Brad Marchand of the Bruins skates against Pavel Buchnevich of the...

Brad Marchand of the Bruins skates against Pavel Buchnevich of the Rangers during the first period at TD Garden on Thursday in Boston. Credit: Getty Images/Maddie Meyer

The NHL trade deadline is less than a month away, and as things stand right now, the Rangers will not be in the position to be buyers on April 12.

At this point, the Rangers are a long shot to make the playoffs, so they won’t be trading away draft picks or prospects to pick up a physical, top-nine forward, or a veteran, third-pair defenseman to make a push to get in to the 16-team postseason.

The Rangers (11-12-3, 25 points) are in sixth place in the East Division, seven points behind fourth-place Boston (14-7-4) for the final playoff spot. Maybe if things were – dare we say, normal – and the Rangers had a few games against Ottawa, and a few less against Boston and Pittsburgh – they’d be closer to a playoff spot.

But the way things look, it’s hard to imagine the Rangers finishing among the top four teams in the rugged East in this 56-game, intradivision games-only season. So they’re almost certainly going to be sellers at this year’s deadline, or at least, they should be.

What has become apparent this season is that the Rangers’ rebuild is not over. Not yet. The teardown part of the rebuild, which started with those 2018 trades of Rick Nash, and Ryan McDonagh and J.T. Miller, et al, is over, and the "build,’’ as team president John Davidson likes to call it, is coming along nicely. Some very nice pieces – Adam Fox, Igor Shesterkin, Alexis Lafreniere, Kaapo Kakko, K’Andre Miller, Filip Chytil, and soon, Vitali Kravtsov – are already in place. But the product is still a good distance from being finished.

They still lack an element of physicality up front, as well as the willingness to play straight-line hockey and impose their will in getting to the goal-scoring areas. They need to score more dirty goals, and they need a little more team toughness against big, burly teams like the Bruins and Washington Capitals.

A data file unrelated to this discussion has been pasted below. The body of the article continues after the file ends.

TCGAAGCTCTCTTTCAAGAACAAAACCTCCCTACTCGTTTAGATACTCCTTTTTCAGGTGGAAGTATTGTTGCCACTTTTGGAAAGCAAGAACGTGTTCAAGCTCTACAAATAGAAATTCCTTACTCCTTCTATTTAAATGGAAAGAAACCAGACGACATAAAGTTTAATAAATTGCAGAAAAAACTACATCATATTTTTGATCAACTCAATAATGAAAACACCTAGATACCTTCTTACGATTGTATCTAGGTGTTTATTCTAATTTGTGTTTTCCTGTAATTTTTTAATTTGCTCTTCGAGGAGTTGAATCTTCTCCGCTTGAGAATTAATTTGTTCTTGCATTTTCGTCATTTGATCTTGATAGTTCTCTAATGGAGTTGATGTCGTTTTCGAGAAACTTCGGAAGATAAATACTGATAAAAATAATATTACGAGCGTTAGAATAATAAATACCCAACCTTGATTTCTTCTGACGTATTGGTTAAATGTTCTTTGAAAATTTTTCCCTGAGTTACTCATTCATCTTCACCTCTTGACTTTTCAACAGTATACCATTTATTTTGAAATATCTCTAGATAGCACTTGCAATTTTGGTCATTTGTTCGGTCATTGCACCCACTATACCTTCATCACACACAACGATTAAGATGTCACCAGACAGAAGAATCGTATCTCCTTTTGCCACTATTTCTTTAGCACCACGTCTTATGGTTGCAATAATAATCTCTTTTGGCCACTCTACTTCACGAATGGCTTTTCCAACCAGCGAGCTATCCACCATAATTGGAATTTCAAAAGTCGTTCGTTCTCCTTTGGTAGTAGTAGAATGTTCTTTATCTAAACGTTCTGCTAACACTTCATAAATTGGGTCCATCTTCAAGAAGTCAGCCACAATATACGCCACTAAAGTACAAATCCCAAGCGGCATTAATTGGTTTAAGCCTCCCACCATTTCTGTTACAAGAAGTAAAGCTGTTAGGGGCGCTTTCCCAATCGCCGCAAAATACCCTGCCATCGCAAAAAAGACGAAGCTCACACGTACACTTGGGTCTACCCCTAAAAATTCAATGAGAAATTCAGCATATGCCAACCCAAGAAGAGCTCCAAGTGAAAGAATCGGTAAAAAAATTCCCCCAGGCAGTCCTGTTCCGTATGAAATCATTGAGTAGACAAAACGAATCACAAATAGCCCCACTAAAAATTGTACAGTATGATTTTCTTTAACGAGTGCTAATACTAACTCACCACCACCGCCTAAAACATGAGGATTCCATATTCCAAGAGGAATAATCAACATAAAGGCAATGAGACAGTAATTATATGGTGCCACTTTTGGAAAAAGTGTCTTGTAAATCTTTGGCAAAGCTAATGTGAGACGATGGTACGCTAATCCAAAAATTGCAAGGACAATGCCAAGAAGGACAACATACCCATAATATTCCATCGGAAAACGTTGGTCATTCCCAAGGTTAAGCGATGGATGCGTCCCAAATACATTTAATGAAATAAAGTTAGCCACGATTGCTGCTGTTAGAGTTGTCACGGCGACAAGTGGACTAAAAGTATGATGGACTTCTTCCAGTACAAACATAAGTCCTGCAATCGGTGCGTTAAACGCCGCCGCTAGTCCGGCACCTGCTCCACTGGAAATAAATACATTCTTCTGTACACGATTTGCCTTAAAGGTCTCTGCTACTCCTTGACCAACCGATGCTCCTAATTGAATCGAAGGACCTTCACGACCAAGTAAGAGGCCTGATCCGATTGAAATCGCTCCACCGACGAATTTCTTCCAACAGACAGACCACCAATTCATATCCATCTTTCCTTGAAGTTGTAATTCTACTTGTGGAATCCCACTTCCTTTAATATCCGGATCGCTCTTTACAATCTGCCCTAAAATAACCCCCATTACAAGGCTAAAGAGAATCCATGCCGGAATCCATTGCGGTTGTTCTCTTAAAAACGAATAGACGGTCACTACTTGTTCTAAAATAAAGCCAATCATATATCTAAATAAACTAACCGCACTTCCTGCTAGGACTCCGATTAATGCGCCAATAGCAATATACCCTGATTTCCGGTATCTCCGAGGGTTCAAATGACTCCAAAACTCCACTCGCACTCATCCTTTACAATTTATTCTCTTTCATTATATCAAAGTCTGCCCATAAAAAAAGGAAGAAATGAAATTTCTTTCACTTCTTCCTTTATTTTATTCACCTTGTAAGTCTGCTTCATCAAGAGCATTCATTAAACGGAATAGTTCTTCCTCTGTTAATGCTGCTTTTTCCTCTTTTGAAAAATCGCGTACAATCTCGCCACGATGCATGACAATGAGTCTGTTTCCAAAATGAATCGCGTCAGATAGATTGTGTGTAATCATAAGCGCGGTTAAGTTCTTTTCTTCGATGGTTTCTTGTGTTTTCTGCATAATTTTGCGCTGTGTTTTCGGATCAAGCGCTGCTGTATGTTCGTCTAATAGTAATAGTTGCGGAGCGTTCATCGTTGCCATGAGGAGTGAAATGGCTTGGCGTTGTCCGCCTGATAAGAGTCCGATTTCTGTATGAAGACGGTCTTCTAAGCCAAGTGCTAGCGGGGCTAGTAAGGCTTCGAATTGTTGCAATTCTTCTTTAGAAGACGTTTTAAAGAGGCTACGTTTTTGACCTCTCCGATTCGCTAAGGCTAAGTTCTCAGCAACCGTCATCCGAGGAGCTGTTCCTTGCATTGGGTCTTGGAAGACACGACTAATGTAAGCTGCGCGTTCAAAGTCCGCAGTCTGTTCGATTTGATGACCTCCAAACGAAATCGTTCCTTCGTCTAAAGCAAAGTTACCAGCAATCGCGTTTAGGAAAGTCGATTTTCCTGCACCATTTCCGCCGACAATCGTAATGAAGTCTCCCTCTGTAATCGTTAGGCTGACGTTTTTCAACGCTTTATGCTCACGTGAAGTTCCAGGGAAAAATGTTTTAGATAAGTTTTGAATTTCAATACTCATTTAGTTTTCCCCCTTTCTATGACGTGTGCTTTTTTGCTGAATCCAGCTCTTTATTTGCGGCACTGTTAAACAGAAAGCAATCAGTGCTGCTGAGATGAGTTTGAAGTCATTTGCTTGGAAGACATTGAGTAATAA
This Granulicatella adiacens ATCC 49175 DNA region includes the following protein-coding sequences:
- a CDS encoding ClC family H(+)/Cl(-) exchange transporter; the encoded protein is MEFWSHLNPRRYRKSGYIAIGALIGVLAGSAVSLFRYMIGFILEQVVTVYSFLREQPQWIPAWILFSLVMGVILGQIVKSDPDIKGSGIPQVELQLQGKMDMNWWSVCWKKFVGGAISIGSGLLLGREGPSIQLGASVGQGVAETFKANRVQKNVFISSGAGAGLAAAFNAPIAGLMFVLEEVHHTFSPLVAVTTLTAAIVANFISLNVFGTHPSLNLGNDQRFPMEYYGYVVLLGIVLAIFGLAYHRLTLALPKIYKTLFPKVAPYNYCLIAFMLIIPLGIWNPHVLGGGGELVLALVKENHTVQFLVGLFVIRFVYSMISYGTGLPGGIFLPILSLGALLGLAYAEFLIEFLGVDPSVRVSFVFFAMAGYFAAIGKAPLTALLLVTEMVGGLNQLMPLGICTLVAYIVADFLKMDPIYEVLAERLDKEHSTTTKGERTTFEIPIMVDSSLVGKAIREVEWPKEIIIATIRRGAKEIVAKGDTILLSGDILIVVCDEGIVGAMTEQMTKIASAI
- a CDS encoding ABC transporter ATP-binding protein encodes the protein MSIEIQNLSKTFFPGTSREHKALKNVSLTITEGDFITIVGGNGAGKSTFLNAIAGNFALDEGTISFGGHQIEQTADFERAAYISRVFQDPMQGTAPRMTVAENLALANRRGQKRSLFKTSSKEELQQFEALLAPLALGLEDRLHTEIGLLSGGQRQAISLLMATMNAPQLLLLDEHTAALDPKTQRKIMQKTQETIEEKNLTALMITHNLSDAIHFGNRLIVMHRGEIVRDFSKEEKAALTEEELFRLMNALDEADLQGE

And if there is this uncomfortable new reality the Rangers have to face: If the 2021 version of Mika Zibanejad is who he is – as opposed to the 2018-20 version – then they need a true No. 1 center. If that guy is Buffalo’s Jack Eichel, they’ll need to trade for him in the offseason. That will take assets.

So trading away some of this season’s players to acquire more assets is the logical way to go.

Pavel Buchnevich, for instance, has had a fabulous season, his best as a Ranger. But he’s going to be a free agent this summer, and with Kakko, Kravtsov and Lafreniere here, and needing ice time, Buchnevich could reasonably be deemed expendable. Ryan Strome is putting together a solid season, and he’s answered the question of whether he can play without Artemi Panarin (Strome had four goals and five assists in the nine games Panarin missed while on leave from the team). So, he’s a guy who should be appealing to other teams. He, too, could be expendable if the 21-year-old Chytil shows he’s ready to step up and be a No. 2 center.

Where will Kravtsov slot into Rangers' lineup?

Speaking of Kravtsov, what are the Rangers going to do with him when he gets here?

Well, they have some time to figure it out. It’ll probably take close to two weeks for him to get a visa, book a flight and then serve his quarantine after he arrives, so it’s not a question coach David Quinn would want to think about today.

But Kravtsov, whose KHL season ended Thursday when his Traktor Chelyabinsk team was eliminated by Salavat Yulaev in the first round of the playoffs, is going have to play somewhere in the top three lines. He had 16 goals in 49 regular season games for Traktor, and two goals (plus two assists) in five playoff games, so the Rangers will want him in the lineup.

Buchnevich and Kakko are the top two right wings on the roster right now, and Panarin, Chris Kreider and Lafreniere are the top left wings. If Buchnevich stays with Zibanejad and Kreider, and Lafreniere, Chytil and Kakko click and stay together, that leaves a spot on the right of Panarin and Strome that would seem perfect.

Where will that leave Julien Gauthier, who has been making such good strides in his game lately?

"I think he's been taking a step each passing game,’’ Quinn said recently of Gauthier. "I certainly like the direction his game's going. He's earning the minutes he's getting, and it's good to see for a kid who puts a lot of work into it, and certainly wants to get better.’’

When Kravtsov is here, though, Gauthier’s minutes are almost certain to go down. He likely will be battling with the likes of Colin Blackwell, Phillip DiGiuseppe, and maybe even Brett Howden to get into games and get fourth-line ice time.

Which may not be great news for Gauthier – or Blackwell, or DiGiuseppe, for that matter – but it will be the kind of problem Quinn will be happy to have.


Unlimited Digital AccessOnly 25¢for 5 months